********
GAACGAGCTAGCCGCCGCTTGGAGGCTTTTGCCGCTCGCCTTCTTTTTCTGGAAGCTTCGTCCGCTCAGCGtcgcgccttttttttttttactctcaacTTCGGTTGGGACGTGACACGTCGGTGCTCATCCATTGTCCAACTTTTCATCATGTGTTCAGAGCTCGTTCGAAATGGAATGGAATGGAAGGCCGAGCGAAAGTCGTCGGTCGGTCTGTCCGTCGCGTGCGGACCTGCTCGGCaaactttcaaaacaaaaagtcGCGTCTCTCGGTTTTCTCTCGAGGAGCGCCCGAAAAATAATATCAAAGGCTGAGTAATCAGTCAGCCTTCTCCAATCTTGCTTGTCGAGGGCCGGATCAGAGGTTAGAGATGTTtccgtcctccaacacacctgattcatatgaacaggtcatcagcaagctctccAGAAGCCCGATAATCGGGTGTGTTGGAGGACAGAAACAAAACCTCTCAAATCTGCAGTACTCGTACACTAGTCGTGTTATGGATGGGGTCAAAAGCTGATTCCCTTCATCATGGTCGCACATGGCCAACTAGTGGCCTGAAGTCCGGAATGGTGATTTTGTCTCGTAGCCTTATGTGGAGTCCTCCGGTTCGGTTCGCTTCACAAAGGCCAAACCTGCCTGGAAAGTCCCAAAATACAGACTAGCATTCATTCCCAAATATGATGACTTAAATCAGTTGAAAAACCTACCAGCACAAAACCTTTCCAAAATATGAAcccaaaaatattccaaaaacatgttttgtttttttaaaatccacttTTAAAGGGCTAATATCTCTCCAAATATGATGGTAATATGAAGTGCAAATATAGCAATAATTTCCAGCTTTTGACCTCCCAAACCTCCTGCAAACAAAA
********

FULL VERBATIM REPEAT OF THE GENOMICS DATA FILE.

GAACGAGCTAGCCGCCGCTTGGAGGCTTTTGCCGCTCGCCTTCTTTTTCTGGAAGCTTCGTCCGCTCAGCGtcgcgccttttttttttttactctcaacTTCGGTTGGGACGTGACACGTCGGTGCTCATCCATTGTCCAACTTTTCATCATGTGTTCAGAGCTCGTTCGAAATGGAATGGAATGGAAGGCCGAGCGAAAGTCGTCGGTCGGTCTGTCCGTCGCGTGCGGACCTGCTCGGCaaactttcaaaacaaaaagtcGCGTCTCTCGGTTTTCTCTCGAGGAGCGCCCGAAAAATAATATCAAAGGCTGAGTAATCAGTCAGCCTTCTCCAATCTTGCTTGTCGAGGGCCGGATCAGAGGTTAGAGATGTTtccgtcctccaacacacctgattcatatgaacaggtcatcagcaagctctccAGAAGCCCGATAATCGGGTGTGTTGGAGGACAGAAACAAAACCTCTCAAATCTGCAGTACTCGTACACTAGTCGTGTTATGGATGGGGTCAAAAGCTGATTCCCTTCATCATGGTCGCACATGGCCAACTAGTGGCCTGAAGTCCGGAATGGTGATTTTGTCTCGTAGCCTTATGTGGAGTCCTCCGGTTCGGTTCGCTTCACAAAGGCCAAACCTGCCTGGAAAGTCCCAAAATACAGACTAGCATTCATTCCCAAATATGATGACTTAAATCAGTTGAAAAACCTACCAGCACAAAACCTTTCCAAAATATGAAcccaaaaatattccaaaaacatgttttgtttttttaaaatccacttTTAAAGGGCTAATATCTCTCCAAATATGATGGTAATATGAAGTGCAAATATAGCAATAATTTCCAGCTTTTGACCTCCCAAACCTCCTGCAAACAAAA